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Churches that welcome gay couples see congregations grow

January 15, 2018

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A new report has found churches that embrace same-sex weddings have seen an increase in their attendance.

The research says that churches receiving a license to carry out the services can have “a positive ‘brand’ for a place of worship”.

According to academics from Leeds and York universities, having an LGBT positive image benefits the institution.

Just 182 of more than 40,000 churches in the UK hold same-sex marriages.

A cross with a painting of Jesus Christ (Photo by Peter Macdiarmid/Getty Images)

The paper said: “As one Unitarian church reported, the commitment to same-sex marriage ‘gives us something distinctive to promote’.

“Or, as one Baptist church stated: ‘As a city centre church, this has positioned us more clearly in the ‘market’ – meaning those who want such a church know clearly who we are, and will travel to come to us (very few live nearby).’

“Being known for solemnizing same-sex marriage may therefore be a positive ‘brand’ for a place of worship and not, as some members of some congregations experience it, a negative attribute.”

Unitarian churches, which number about 170 in the UK, have been among the most welcoming of LGBT people with 44% of their churches celebrate same-sex marriage, the highest of any denomination.

Same-sex couple (Photo credit should read Matthew Mirabelli/AFP/Getty Images)

The churches have found projecting a more liberal set of attitudes has seen worshippers feel more welcomed and more likely to continue attending their churches.

“Several places of worship also reported that opting in to same-sex marriage had attracted new LGBT visitors or congregation members.

“For example, one Unitarian church stated that ‘there has been an increase in attendance at services by gay and trans people’, and another Unitarian church stated the decision ‘may have encouraged some LGBT people to join the congregation’,” the report, entitled “Religious marriage of same-sex couples”, found.

Rainbow flag (Photo credit should read ANDREI PUNGOVSCHI/AFP/Getty Images)

Derek McAuley, chief officer of the General Assembly of Unitarian and Free Christian Churches, told The Telegraph: “We have seen people join and become active in several local congregations as a direct result of our welcoming stance on same sex marriage.”

Marriage between between people of the same-sex is banned by law in the Church of England.

The Archbishop of Canterbury has said that the church splits on LGBT issues and previously admitted “not handling this issue very well”.

(Photo by Dan Kitwood/Getty Images)

Deep divisions have arisen in the Anglican church over LGBT issues, both within the Church of England and globally.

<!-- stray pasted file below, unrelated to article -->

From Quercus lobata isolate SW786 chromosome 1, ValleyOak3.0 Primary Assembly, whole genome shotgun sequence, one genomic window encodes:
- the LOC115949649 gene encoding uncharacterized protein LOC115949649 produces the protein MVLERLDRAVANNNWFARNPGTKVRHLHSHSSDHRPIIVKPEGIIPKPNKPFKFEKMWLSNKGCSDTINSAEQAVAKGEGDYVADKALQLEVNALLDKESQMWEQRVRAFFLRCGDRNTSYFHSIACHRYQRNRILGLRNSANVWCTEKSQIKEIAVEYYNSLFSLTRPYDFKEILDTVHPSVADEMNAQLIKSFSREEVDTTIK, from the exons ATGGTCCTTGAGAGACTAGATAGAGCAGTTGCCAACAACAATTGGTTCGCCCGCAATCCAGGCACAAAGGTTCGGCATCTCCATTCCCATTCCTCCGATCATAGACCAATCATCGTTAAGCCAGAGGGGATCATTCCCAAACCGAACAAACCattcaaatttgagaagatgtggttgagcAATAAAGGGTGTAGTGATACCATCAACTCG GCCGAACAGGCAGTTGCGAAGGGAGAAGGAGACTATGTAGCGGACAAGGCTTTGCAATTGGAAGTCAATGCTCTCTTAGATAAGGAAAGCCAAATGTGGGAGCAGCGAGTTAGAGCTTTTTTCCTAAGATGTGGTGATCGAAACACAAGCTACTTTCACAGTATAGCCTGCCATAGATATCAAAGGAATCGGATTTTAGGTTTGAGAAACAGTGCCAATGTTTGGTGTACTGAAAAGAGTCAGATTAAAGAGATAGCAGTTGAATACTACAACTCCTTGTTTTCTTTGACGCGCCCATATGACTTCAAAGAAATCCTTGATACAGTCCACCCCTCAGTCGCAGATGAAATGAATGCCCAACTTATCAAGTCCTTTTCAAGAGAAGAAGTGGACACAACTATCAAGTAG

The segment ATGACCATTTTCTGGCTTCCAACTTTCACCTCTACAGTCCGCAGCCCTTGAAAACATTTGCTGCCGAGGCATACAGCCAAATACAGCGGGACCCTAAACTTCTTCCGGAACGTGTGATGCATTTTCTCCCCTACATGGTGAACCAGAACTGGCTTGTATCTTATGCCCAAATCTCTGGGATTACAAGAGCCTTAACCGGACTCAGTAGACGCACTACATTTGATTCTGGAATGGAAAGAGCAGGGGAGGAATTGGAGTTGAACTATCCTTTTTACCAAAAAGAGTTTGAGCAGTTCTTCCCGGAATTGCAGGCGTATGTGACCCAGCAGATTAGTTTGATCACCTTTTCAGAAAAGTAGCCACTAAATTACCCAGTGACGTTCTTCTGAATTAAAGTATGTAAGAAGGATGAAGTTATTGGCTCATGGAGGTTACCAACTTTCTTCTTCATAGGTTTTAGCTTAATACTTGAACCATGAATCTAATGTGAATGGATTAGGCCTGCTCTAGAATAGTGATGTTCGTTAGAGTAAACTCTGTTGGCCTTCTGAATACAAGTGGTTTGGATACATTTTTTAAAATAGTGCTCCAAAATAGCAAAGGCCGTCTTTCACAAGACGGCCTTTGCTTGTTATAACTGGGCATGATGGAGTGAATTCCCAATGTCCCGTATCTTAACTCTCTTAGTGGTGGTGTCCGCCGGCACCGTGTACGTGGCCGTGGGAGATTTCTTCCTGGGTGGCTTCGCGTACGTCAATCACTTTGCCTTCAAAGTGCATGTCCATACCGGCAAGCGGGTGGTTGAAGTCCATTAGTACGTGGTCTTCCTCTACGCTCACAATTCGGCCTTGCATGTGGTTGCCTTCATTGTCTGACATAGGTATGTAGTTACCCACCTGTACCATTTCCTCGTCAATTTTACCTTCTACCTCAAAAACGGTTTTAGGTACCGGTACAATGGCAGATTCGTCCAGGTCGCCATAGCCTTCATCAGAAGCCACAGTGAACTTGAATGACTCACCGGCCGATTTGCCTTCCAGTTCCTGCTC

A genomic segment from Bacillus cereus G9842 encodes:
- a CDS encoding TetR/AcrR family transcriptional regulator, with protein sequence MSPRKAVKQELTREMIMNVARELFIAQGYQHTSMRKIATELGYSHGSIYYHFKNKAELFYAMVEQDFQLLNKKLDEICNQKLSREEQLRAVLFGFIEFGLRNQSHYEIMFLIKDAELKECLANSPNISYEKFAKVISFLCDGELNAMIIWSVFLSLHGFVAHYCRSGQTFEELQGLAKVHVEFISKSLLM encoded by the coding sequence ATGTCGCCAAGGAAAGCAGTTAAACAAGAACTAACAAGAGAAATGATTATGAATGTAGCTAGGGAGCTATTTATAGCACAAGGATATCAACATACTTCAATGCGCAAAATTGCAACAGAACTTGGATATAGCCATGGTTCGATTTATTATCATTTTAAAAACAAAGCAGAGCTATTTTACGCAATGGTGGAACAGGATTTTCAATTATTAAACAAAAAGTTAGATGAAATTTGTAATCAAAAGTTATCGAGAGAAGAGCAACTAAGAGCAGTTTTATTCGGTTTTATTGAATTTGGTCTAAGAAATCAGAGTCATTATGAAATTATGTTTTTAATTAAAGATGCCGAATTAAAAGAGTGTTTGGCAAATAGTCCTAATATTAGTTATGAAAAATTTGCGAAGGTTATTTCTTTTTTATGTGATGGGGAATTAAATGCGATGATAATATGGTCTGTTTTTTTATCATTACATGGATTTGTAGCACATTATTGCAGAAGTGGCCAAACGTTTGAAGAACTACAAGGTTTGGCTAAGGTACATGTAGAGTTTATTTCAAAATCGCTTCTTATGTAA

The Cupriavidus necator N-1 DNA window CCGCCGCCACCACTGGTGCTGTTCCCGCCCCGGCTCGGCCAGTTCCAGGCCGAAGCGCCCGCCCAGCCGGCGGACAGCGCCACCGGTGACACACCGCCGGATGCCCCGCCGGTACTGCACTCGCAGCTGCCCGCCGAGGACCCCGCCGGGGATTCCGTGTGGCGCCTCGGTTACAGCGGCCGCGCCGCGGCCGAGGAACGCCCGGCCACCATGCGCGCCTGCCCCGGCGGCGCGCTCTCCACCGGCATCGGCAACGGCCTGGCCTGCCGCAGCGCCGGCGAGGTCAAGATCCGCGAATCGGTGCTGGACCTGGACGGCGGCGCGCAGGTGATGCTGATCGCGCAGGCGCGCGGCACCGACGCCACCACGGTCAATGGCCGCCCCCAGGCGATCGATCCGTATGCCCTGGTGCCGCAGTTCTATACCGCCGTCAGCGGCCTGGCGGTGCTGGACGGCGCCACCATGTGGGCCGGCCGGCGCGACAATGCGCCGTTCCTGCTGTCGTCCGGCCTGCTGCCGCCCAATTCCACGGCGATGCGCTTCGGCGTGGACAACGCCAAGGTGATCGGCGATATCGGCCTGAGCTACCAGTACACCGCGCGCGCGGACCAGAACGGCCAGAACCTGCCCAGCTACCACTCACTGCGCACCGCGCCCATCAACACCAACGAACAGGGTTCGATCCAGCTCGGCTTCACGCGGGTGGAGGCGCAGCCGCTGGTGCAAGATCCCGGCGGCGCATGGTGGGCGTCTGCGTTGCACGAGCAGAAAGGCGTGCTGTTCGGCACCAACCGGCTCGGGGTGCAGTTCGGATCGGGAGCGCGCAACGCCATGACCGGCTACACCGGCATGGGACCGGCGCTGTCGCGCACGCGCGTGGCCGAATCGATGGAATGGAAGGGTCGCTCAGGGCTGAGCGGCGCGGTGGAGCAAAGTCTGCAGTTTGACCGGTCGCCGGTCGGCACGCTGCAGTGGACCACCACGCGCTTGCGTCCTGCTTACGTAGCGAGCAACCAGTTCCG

Church of England bishops have been accused of discrimination in recent years, after opting to ‘punish’ gay clergy who enter same-sex unions under hastily-implemented new rules.

Meanwhile the global Anglican Communion has been torn apart by a rift between largely pro-LGBT Western churches and hardline anti-gay Anglican churches in Africa and the Global South.

(Photo by Fiona Goodall/Getty Images)

In the past few years, the US, Canadian and Scottish churches have sparked anger from hardline African archbishops by modernising on LGBT rights, embracing gay bishops and same-sex unions.

In an attempt to keep the Anglican Communion from splintering, the Archbishop of Canterbury has dolled out ‘punishments’ for the US and Scottish churches, accusing them of making “a fundamental departure from [Anglican] faith and teaching” on gay people.

But in a interview with Alastair Campbell for GQ Magazine, Archbishop of Canterbury Justin Welby admitted that the rift on LGBT issues within the church was “irreconcilable”.

The Archbishop of Canterbury Justin Welby with the Queen, who is Supreme Governor of the Church of England (Photo by Anthony Devlin – WPA Pool/Getty Images)

The Archbishop, the head of the global Anglican Church, said: “It is just irreconcilable. There are some disputes that are irreconcilable. I don’t know [where it goes] at the moment.

“What I know is we have to be faithful to the deposit of faith, the tradition of scripture. We have to be holy, above all.

“We have to be people who look like God wants us to look like. When people look at the church they should see Jesus, and really, they don’t very often, particularly when we are totally hostile to people, judgemental, unpleasant, nasty.”

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